Support for Ukraine in US-European summit
US President Joe Biden and the heads of government of Germany, France, Italy and the UK haveexpressed their “determination” to ensure that the sovereignty of Ukraine “is respected”, in light of the “tensions between Russia and Ukraine”. A news release by the French presidency says that during the virtual summit, the heads of government also assured “their commitment to act to maintain peace and security in Europe”. The summit consultation between the US and the Europeans took place on the eve of a video-conference summit scheduled later today between Biden and Russian President Vladimir Putin.
Biden to warn Putin against invading Ukraine
A senior US official says President Biden will warn the Russian leader of “severe economic consequences” if he decides to invade Ukraine. The official said Biden would stress that such action would result in “genuine, meaningful and enduring costs”. Russia has amassed tens of thousands of troops on the border with Ukraine amid fears of an invasion early next year.
China decries US Olympic boycott
China has reacted angrily to the US government’s diplomatic boycott of next year’s Winter Olympics, as more countries said they would consider joining the protest over Beijing’s human rights record. New Zealand announced it would not send representatives to the Games and the UK, Canada, and Australia have said they were considering their positions. Former Chinese ambassador to the UK Liu Xiaoming said the Olympics were “not a stage for political posturing and manipulation” adding “It is a grave travesty of the spirit of the Olympic Charter, a blatant political provocation and a serious affront to the 1.4 billion Chinese people.” The multi-sport event is scheduled from February 4 to 20.
New York’s workers must all take the jab
All New Yorkers will need to be vaccinated if they want to go to work, the city’s mayor Bill de Blasio told MSNBC. Public sector employees already have to be inoculated, but the mandate will now be extended to all private sector employees, affecting around 184,000 businesses.
France closes night clubs
Night clubs in France will be ordered to close for four weeks starting this weekend to counter surging COVID-19 cases that have seen hospital beds fill up. Prime Minister Jean Castex, who himself just emerged from quarantine after contracting the virus, said stricter social distancing and extended use of face masks would also be required in schools as France faces a fifth wave of virus cases.
US diplomat appointed as UN’s Libya advisor
American diplomat Stephanie Williams was appointed as the UN Secretary-General’s special advisor on Libya, after the sudden resignation of the current envoy Jan Kubis – a month ahead of a critical presidential election. An Arabic-speaker, Williams served in 2020 as acting director of the UN’s Geneva-based Libya mission, after serving as deputy director from 2018-2020. In her new role, she will reside in Tripoli.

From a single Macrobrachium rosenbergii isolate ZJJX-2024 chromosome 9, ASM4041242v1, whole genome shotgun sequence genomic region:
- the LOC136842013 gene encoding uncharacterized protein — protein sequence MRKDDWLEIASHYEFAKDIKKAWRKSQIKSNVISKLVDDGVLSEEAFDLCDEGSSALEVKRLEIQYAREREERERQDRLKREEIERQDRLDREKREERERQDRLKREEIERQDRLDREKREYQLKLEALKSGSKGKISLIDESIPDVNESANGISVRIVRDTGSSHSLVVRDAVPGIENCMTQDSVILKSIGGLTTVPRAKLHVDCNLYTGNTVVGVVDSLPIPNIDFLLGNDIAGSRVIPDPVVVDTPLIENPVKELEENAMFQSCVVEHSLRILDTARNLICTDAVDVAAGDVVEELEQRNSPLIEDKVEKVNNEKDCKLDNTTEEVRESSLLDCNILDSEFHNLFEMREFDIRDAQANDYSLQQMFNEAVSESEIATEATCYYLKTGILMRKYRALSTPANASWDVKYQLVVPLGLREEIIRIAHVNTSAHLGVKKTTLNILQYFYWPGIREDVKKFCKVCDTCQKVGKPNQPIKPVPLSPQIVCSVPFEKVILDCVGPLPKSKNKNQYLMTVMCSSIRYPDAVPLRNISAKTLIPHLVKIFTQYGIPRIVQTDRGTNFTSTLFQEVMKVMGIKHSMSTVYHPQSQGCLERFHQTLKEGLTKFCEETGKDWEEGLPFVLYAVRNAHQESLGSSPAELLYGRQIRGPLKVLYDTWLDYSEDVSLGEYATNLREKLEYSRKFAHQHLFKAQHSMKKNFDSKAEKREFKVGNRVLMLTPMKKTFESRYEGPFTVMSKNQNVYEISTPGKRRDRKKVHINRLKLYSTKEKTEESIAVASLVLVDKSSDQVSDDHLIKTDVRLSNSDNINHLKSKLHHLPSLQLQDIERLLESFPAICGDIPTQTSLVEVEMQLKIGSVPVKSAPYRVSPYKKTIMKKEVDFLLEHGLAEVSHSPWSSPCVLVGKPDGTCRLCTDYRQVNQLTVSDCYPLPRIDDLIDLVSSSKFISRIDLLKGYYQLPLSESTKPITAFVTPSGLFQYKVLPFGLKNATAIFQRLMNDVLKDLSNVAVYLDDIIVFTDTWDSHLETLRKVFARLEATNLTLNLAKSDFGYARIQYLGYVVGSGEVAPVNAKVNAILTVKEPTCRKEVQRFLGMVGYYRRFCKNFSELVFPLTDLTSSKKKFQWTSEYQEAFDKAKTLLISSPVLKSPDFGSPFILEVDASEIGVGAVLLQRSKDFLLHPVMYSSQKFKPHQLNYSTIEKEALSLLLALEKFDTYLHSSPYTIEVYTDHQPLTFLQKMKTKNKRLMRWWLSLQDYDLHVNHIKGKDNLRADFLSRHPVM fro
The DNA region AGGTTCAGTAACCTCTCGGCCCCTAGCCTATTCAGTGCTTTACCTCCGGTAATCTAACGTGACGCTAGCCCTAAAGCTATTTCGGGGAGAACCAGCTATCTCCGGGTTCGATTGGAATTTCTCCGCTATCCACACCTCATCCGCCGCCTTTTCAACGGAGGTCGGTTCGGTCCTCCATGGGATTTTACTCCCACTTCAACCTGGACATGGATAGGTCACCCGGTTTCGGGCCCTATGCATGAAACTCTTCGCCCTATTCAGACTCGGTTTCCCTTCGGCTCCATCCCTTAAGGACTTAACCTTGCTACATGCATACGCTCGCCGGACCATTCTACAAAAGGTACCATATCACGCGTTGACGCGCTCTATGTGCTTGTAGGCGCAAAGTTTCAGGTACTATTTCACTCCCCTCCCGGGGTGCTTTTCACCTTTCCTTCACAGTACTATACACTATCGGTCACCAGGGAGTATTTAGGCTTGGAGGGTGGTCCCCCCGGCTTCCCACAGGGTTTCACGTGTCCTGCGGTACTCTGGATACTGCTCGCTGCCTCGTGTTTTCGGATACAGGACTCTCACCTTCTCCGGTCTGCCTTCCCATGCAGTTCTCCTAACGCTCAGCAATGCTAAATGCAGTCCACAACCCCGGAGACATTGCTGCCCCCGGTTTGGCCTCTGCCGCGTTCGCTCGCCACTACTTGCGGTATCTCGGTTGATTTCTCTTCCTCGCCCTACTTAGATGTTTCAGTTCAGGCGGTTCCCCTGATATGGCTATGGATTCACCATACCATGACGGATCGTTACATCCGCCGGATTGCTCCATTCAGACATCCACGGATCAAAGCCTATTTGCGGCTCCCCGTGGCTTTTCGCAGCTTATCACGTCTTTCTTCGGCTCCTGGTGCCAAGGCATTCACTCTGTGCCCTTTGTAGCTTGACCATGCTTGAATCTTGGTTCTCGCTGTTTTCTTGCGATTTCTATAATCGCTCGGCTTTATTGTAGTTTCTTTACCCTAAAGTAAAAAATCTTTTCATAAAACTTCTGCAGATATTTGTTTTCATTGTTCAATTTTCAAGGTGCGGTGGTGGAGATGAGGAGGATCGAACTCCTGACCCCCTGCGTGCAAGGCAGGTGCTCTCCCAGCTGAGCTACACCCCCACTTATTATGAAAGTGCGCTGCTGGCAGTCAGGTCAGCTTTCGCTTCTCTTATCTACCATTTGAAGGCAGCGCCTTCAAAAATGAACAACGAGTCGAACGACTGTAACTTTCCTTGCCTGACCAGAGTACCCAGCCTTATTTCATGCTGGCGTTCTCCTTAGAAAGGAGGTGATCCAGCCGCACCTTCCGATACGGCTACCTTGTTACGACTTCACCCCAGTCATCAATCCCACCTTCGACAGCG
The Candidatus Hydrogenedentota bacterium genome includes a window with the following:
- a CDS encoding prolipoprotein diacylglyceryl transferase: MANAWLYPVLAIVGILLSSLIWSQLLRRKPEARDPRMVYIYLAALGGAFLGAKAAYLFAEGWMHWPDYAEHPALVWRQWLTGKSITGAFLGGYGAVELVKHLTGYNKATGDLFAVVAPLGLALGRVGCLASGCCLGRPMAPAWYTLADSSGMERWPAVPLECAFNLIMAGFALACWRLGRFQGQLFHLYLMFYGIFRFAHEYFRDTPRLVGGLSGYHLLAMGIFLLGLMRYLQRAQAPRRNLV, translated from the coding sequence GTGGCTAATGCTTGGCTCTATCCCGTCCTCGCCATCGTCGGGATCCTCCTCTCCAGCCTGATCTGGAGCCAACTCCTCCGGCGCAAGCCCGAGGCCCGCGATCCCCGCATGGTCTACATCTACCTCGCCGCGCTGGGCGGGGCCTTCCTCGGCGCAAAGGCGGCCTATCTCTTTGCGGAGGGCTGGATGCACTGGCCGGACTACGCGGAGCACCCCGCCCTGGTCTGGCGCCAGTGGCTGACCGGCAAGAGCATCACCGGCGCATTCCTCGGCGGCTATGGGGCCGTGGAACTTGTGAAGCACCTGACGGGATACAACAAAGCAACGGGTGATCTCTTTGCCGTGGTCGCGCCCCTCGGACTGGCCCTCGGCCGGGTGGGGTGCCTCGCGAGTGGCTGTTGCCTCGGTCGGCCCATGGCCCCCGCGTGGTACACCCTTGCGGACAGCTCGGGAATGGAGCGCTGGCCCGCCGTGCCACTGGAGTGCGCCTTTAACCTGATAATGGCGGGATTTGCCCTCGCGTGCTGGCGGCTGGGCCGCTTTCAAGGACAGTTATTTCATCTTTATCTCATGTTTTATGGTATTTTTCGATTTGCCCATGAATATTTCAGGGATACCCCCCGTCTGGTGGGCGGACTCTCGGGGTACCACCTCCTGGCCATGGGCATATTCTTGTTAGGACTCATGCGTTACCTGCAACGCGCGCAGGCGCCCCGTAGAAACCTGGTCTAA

Scholz presents SPD Cabinet with women in key posts
Incoming German Chancellor Olaf Scholz has presented the Social Democratic ministers of the future government of the “traffic light coalition” in Berlin with two women occupying key posts: Minister of Defence will be Christine Lambrecht, former Minister of Justice and later of the Family, while Minister of the Interior will be Nancy Faeser. Now that the three parties have approved the coalition agreement, the political grouping will be sworn in tomorrow and the era of Angela Merkel will officially give way to a new age under Scholz. The “traffic light coalition” is named after the colours of the parties involved: the Social Democrats (red) who champion fair society, the Free Democrats (yellow) who champion business and industry, and the Greens.
US boss fires 900 employees over Zoom
The boss of a US firm has been criticised after he fired around 900 of his staff on a single Zoom call. “If you’re on this call you’re part of the unlucky group being laid off,” said Vishal Garg, chief executive of mortgage firm Better.com. Comments on social media said it was “cold”, “harsh” and “a horrible move”, especially in the run up to Christmas. Mr Garg said staff performance and productivity, and market changes lay behind the mass-firing of what he said was 15% of Better.com’s workforce.
Brazil football club gives fans free tattoos
Fresh off winning the Brazilian league title for the first time in 50 years, Brazilian football club Atletico Mineiro gave its fans free tattoos to celebrate. Hundreds of fans lined up in the rain in the club’s hometown, the southeastern city of Belo Horizonte, to get one of four designs immortalised on the body part of their choice. Organisers brought in some 30 tattoo artists to put ink to skin at the MRV Arena, the champions’ under-construction new home, offering a select menu of options: a picture of the trophy; a rooster, the club’s mascot; the words “The Rooster Won”; or a drawing of the arena. Organisers asked fans to donate a kilogram of food to charity in exchange for the tattoos.
Tennis: Djokovic in Serbia team for the Australian ATP
The world number one in tennis Novak Djokovic has been called to join the Serbian team at the ATP Cup in Sydney in January, despite doubts raised in recent weeks that the player did not ever want to disclose his vaccination status. The 20-time Grand Slam champion had questioned his trip to defend the Australian Open title in January. However, he is on the list of five players drawn in Sydney for an event leading up to the opening of the Grand Slam.